Of course, such a departure could not be effected immediately. John had been in Europe for eight years and Abigail for three; it would be another year—and an active one for the family—before the Adamses finally set sail for Massachusetts. In April, they welcomed their first grandchild when William Steuben Smith was born to Nabby and William Stephens Smith. Abigail was quite giddy with delight over this event, gushing to her niece, “I am a Grandmamma! my Grandson be sure is a fine Boy, & I already feel as fond of him as if he was my own son, nay I can hardly persuade myself that he is not.” Nabby came through the birth relatively well and was able to “dine below” three weeks later. With the aid of an especially attentive nurse—“the best Nurses I ever saw,” according to Abigail, one of the rare situations in which she found the British way better than xxiiithe American—Nabby took to raising her son with her usual quiet enthusiasm.2

The family continued to socialize in London, albeit somewhat curtailed by Nabby's lying-in period and Abigail's recurring ill health. Nonetheless, Abigail found time to attend a series of scientific lectures, as always embracing an opportunity for the more formal education she had been denied earlier in life.3 In June, Mary Jefferson, Thomas Jefferson's younger daughter, paid the Adamses a visit while en route to Paris to join her father and sister. This gave Abigail an opportunity to mother another young girl—a project she embraced with great zeal, perhaps recognizing and mourning somewhat the fact that her own daughter had moved on to another stage of life—and also introduced her to a young woman destined to play an important role in Jefferson lore, Sally Hemings. The teenage Hemings was chosen to escort Mary Jefferson from Virginia to Europe after an older slave was unable to make the voyage. Abigail did not think much of Hemings, complaining that she “wants more care than the child, and is wholy incapable of looking properly after her.” Unstated but doubtless present was also Abigail's continuing skepticism over slavery in general, as either a moral or effective labor system.4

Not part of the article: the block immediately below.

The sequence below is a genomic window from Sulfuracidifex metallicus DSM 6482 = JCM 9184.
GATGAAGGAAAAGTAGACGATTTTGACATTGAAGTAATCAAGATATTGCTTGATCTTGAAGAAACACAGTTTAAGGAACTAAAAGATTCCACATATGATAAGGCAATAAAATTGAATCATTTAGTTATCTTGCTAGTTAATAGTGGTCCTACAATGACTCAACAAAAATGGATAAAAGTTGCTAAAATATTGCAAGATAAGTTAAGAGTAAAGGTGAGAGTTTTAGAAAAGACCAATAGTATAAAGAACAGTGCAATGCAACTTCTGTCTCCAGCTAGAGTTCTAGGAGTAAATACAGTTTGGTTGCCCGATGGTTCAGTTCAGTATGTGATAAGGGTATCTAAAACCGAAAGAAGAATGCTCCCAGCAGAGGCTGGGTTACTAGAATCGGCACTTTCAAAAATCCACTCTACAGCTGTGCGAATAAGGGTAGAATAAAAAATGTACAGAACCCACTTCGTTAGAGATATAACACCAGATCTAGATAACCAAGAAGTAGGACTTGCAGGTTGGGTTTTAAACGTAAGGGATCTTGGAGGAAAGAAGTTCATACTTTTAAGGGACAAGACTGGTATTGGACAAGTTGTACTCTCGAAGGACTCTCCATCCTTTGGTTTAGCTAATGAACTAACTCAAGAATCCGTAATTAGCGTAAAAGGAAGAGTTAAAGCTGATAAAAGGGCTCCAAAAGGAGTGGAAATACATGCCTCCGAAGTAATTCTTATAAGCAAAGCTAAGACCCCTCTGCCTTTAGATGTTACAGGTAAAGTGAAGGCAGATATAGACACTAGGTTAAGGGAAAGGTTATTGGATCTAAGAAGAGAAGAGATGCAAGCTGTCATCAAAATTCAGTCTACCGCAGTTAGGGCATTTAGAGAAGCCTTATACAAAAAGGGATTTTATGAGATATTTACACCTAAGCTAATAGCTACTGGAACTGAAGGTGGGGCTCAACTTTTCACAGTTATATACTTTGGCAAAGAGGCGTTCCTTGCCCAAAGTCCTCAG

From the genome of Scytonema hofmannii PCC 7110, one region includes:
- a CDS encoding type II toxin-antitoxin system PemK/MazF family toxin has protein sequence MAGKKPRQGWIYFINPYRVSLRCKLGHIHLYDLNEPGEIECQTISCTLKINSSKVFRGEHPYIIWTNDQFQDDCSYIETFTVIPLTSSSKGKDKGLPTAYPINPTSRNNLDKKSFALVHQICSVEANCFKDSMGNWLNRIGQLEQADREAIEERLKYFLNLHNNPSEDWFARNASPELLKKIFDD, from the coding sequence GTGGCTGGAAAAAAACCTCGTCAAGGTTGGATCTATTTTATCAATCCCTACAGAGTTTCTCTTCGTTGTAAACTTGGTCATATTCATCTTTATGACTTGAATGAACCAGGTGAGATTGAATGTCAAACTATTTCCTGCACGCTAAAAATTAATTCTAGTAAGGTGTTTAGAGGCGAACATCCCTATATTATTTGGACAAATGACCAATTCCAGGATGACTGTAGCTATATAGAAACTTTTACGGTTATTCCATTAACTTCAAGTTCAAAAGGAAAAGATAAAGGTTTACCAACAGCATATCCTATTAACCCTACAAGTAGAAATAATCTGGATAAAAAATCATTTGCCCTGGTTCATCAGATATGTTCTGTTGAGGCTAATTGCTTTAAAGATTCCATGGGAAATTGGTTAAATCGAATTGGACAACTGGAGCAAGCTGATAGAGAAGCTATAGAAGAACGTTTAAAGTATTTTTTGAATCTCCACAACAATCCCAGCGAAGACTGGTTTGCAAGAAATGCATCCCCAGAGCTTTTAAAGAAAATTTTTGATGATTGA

The Adamses found time to travel as well, taking an extended holiday along the west coast of England, visiting Axminster, Exeter, and Plymouth. The primary reason for the trip was Abigail's ill health. “I have been very frequently ill through the Spring & Summer,” she complained to her sister Elizabeth, “and am advised to this journey as a restoritive.” The family toured southwestern England for a month, covering over 600 miles and visiting such noteworthy sights as Blenheim Palace and Winchester Cathedral. As Abigail always did when she traveled, she kept a type of travel diary through her letters to her sisters and nieces, tartly observing and commenting not merely on the usual tourist sights but also on the people, customs, economy, and social practices of the areas she visited.5

John's public work led him on other excursions, to the Netherlands to negotiate two additional loans from the Dutch to keep the xxivAmerican government afloat, and to Portsmouth to chase down counterfeiters of American currency.6 He also made further progress during this time on his A Defence of the Constitutions of Government of the United States of America, the first volume of which received favorable reviews in Europe and America in the spring of 1787. Richard Cranch, Abigail's brother-in-law, informed John that his book “is eagarly read by Gentlemen of all the learned Professions here. It came to America at a very critical Moment just before the Meeting of the grand Convention at Philadelphia for revising and amending the Confederation. . . . I have my self conversed with many Gentlemen here of the first Rank for Learning and Abilities, who, after reading your Book with great attention, gave it as their Opinion that you have supported your System of the Ballance in a most masterly manner.”7 John completed the second volume in September and a third in February 1788. While the work distracted John from other letter writing, he considered the topic too important to let go: “I cannot get mr Adams to write half the Letters I want him to,” Abigail complained to her sister Mary, “He is so buisily employd about his Books, I tell him he will ruin himself in Publishing his Books, he says they are for the Benefit of his Country, and he allways expected to be ruind in her service.”8 While still in England, John was clearly already focused on the situation back in the United States and anticipating the political battles that would ensue over the creation of a new government.